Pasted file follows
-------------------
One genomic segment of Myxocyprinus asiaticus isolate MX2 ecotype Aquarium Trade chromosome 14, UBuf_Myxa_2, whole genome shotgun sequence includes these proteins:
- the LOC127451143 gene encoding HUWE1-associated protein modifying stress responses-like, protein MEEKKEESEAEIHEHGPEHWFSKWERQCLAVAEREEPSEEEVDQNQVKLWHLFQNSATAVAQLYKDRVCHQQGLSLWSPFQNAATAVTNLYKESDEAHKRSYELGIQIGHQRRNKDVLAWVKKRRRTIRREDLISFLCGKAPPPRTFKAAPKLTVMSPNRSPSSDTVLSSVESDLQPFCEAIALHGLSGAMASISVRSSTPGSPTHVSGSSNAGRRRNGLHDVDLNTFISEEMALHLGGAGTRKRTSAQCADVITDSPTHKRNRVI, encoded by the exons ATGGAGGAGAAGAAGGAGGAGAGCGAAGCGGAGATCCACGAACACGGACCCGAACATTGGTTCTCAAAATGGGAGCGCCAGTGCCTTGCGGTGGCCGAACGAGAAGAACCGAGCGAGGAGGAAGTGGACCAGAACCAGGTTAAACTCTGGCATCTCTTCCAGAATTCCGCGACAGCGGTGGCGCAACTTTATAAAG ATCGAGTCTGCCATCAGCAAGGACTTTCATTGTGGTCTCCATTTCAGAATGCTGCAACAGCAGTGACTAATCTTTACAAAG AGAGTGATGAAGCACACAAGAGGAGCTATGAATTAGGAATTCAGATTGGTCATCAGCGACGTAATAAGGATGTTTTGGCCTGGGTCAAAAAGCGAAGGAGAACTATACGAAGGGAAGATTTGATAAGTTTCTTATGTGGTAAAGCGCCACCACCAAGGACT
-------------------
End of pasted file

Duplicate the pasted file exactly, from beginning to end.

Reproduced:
One genomic segment of Myxocyprinus asiaticus isolate MX2 ecotype Aquarium Trade chromosome 14, UBuf_Myxa_2, whole genome shotgun sequence includes these proteins:
- the LOC127451143 gene encoding HUWE1-associated protein modifying stress responses-like, protein MEEKKEESEAEIHEHGPEHWFSKWERQCLAVAEREEPSEEEVDQNQVKLWHLFQNSATAVAQLYKDRVCHQQGLSLWSPFQNAATAVTNLYKESDEAHKRSYELGIQIGHQRRNKDVLAWVKKRRRTIRREDLISFLCGKAPPPRTFKAAPKLTVMSPNRSPSSDTVLSSVESDLQPFCEAIALHGLSGAMASISVRSSTPGSPTHVSGSSNAGRRRNGLHDVDLNTFISEEMALHLGGAGTRKRTSAQCADVITDSPTHKRNRVI, encoded by the exons ATGGAGGAGAAGAAGGAGGAGAGCGAAGCGGAGATCCACGAACACGGACCCGAACATTGGTTCTCAAAATGGGAGCGCCAGTGCCTTGCGGTGGCCGAACGAGAAGAACCGAGCGAGGAGGAAGTGGACCAGAACCAGGTTAAACTCTGGCATCTCTTCCAGAATTCCGCGACAGCGGTGGCGCAACTTTATAAAG ATCGAGTCTGCCATCAGCAAGGACTTTCATTGTGGTCTCCATTTCAGAATGCTGCAACAGCAGTGACTAATCTTTACAAAG AGAGTGATGAAGCACACAAGAGGAGCTATGAATTAGGAATTCAGATTGGTCATCAGCGACGTAATAAGGATGTTTTGGCCTGGGTCAAAAAGCGAAGGAGAACTATACGAAGGGAAGATTTGATAAGTTTCTTATGTGGTAAAGCGCCACCACCAAGGACT